Nonprofits can serve alcohol in Strongsville City Commons, under new legislation

June 18, 2018

Nonprofits can serve alcohol in Strongsville City Commons, under new legislation

STRONGSVILLE, Ohio – City Council voted 6-0 last month to allow the serving of alcohol in City Commons, at the northeast corner of Royalton and Pearl roads, at the request of Strongsville City Club.

That’s according to Strongsville Safety Director Charles Goss. The law change means the City Club can sell beer and wine at its annual Rib Burnoff, scheduled for June 21, 22 and 23 in the commons.

“This will be the first time any group has lawfully sold alcoholic beverages on the City Commons,” Goss told cleveland.com in an email.

The club sought the code change specifically for the Rib Burnoff. Under the new legislation, other organizations can also serve alcohol during special events in city commons from now on, but only if they, like Strongsville City Club, are nonprofits.

All money raised through alcohol sales in city commons must be used for charitable, cultural, educational or organizational purposes.

The sale of alcohol in city commons is permitted only between June 15 and Labor Day. Any group wanting to serve alcohol in the commons must apply and pay a $100 fee, which Goss said would cover the city’s cost of evaluating and processing applications.

Goss said no other organization has applied for a permit to serve alcohol in city commons so far.

Previously, the sale of alcohol on city property was allowed only at the Walter F. Ehrnfelt Recreation Center, on Pearl just east of city commons.

Under the ordinance, only “alcoholic beverages,” including beer, and “intoxicating liquor,” including wine, can be served in city commons. Both terms are defined as drinks containing one-half of 1 percent or more of alcohol.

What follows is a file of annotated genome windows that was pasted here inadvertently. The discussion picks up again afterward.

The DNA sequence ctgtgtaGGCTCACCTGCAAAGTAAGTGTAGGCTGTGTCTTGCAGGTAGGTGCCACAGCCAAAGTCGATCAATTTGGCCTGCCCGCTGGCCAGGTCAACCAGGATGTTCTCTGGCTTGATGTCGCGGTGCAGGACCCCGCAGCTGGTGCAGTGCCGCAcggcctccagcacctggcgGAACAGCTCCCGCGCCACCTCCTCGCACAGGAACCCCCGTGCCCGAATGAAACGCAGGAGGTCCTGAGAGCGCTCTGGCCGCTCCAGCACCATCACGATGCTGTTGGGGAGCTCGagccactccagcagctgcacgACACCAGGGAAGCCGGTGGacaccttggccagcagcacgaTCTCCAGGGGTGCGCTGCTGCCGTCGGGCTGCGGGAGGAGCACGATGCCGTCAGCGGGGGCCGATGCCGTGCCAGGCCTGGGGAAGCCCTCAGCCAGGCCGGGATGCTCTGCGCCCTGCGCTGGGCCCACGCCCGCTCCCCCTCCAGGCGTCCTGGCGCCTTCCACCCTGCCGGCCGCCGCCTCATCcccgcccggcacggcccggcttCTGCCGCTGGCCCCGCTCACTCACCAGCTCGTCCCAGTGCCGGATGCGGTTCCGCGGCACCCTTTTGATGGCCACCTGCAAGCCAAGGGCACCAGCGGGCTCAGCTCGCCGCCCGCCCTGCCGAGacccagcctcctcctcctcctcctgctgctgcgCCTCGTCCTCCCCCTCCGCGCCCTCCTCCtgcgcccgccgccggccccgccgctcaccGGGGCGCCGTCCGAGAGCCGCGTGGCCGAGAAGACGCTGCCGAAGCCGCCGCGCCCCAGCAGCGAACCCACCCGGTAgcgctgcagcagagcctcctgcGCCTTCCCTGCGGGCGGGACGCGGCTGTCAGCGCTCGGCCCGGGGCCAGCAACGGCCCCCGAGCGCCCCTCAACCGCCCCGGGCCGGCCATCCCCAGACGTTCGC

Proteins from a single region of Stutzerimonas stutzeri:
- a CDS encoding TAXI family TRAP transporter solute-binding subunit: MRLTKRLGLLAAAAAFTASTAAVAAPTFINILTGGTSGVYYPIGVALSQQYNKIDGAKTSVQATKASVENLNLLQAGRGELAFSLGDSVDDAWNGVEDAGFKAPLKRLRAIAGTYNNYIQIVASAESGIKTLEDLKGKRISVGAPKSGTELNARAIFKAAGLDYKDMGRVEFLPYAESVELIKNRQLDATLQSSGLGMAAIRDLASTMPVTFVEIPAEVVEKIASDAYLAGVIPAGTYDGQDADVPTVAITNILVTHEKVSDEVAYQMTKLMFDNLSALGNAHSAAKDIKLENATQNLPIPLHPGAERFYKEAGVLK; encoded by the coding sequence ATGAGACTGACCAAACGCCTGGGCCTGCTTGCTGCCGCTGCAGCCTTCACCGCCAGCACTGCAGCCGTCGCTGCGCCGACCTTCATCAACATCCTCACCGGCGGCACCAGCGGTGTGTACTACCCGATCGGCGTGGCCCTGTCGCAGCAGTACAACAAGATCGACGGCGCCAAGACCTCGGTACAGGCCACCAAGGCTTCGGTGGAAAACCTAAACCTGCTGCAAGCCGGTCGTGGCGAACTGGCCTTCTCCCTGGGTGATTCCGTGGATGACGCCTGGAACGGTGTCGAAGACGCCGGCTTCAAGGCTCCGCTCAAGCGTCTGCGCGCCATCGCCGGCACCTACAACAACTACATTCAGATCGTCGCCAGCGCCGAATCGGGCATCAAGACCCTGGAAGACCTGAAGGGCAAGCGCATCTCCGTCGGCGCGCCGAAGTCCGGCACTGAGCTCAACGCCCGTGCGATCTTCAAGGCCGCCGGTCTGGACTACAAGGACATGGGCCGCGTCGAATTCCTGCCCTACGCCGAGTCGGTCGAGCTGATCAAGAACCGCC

“Spirituous liquor,” consisting of more than 21 percent alcohol, is banned in both city commons and the recreation-senior center, under the ordinance.

The ordinance allows Strongsville’s safety director to establish additional rules regarding the sale of alcohol in city commons. Goss said he has done so specifically for the Rib Burnoff. His additional rules require:

Gates. The City Club must install gates around the area it will serve alcohol to make sure alcohol sold in the commons doesn’t leave the commons, and that outside alcohol is not brought in.

Signs. The signs must state that alcohol the City Club serves cannot leave the commons and that alcohol from outside sources is not allowed.

Training. All volunteers serving alcohol must receiving training in alcohol sales so they don’t serve to those underage or those who become too intoxicated. Training is provided by the Ohio Division of Liquor Control, and internet-based training is also available.

Security. At least five police officers and one police supervisor must oversee the sale of alcohol during the Rib Burnoff and any future events in city commons. Goss said since the Rib Burnoff is considered a “community event,” the Police Department will assign officers at no charge to the City Club. In the future, the police chief will decide on a case-by-case basis whether an organization must pay for its own security, based on the group’s financial resources and the nature of the event.

Insurance. The group organizing the event must acquire liability insurance.

Control. The club must secure and control alcohol it stocks in and around the commons.

In addition, the city will set times that sales and consumption are allowed in the commons, and the group serving alcohol must abide by all state liquor laws and regulations.